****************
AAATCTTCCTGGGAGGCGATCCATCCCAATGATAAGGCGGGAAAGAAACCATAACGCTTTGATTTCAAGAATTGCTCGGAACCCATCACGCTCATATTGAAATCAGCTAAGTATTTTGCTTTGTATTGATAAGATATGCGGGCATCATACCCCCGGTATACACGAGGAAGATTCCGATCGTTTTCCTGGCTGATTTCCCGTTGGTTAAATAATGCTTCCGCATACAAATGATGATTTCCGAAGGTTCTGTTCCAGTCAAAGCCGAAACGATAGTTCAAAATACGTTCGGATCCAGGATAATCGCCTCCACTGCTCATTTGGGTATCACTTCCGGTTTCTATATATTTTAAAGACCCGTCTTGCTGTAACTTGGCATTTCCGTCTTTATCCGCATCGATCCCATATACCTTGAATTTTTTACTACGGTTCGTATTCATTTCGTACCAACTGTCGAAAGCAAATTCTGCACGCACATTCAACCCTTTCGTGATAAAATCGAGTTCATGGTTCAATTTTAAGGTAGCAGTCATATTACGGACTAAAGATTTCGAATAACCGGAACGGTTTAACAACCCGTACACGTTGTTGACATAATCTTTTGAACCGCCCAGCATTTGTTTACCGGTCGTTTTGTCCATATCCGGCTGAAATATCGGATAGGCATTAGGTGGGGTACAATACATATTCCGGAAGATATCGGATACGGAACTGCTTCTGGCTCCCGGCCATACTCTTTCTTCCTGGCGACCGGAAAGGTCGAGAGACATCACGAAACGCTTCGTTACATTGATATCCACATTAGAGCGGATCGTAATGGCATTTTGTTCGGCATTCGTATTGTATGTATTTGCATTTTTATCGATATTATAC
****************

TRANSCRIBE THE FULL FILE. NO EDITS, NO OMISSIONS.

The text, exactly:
AAATCTTCCTGGGAGGCGATCCATCCCAATGATAAGGCGGGAAAGAAACCATAACGCTTTGATTTCAAGAATTGCTCGGAACCCATCACGCTCATATTGAAATCAGCTAAGTATTTTGCTTTGTATTGATAAGATATGCGGGCATCATACCCCCGGTATACACGAGGAAGATTCCGATCGTTTTCCTGGCTGATTTCCCGTTGGTTAAATAATGCTTCCGCATACAAATGATGATTTCCGAAGGTTCTGTTCCAGTCAAAGCCGAAACGATAGTTCAAAATACGTTCGGATCCAGGATAATCGCCTCCACTGCTCATTTGGGTATCACTTCCGGTTTCTATATATTTTAAAGACCCGTCTTGCTGTAACTTGGCATTTCCGTCTTTATCCGCATCGATCCCATATACCTTGAATTTTTTACTACGGTTCGTATTCATTTCGTACCAACTGTCGAAAGCAAATTCTGCACGCACATTCAACCCTTTCGTGATAAAATCGAGTTCATGGTTCAATTTTAAGGTAGCAGTCATATTACGGACTAAAGATTTCGAATAACCGGAACGGTTTAACAACCCGTACACGTTGTTGACATAATCTTTTGAACCGCCCAGCATTTGTTTACCGGTCGTTTTGTCCATATCCGGCTGAAATATCGGATAGGCATTAGGTGGGGTACAATACATATTCCGGAAGATATCGGATACGGAACTGCTTCTGGCTCCCGGCCATACTCTTTCTTCCTGGCGACCGGAAAGGTCGAGAGACATCACGAAACGCTTCGTTACATTGATATCCACATTAGAGCGGATCGTAATGGCATTTTGTTCGGCATTCGTATTGTATGTATTTGCATTTTTATCGATATTATAC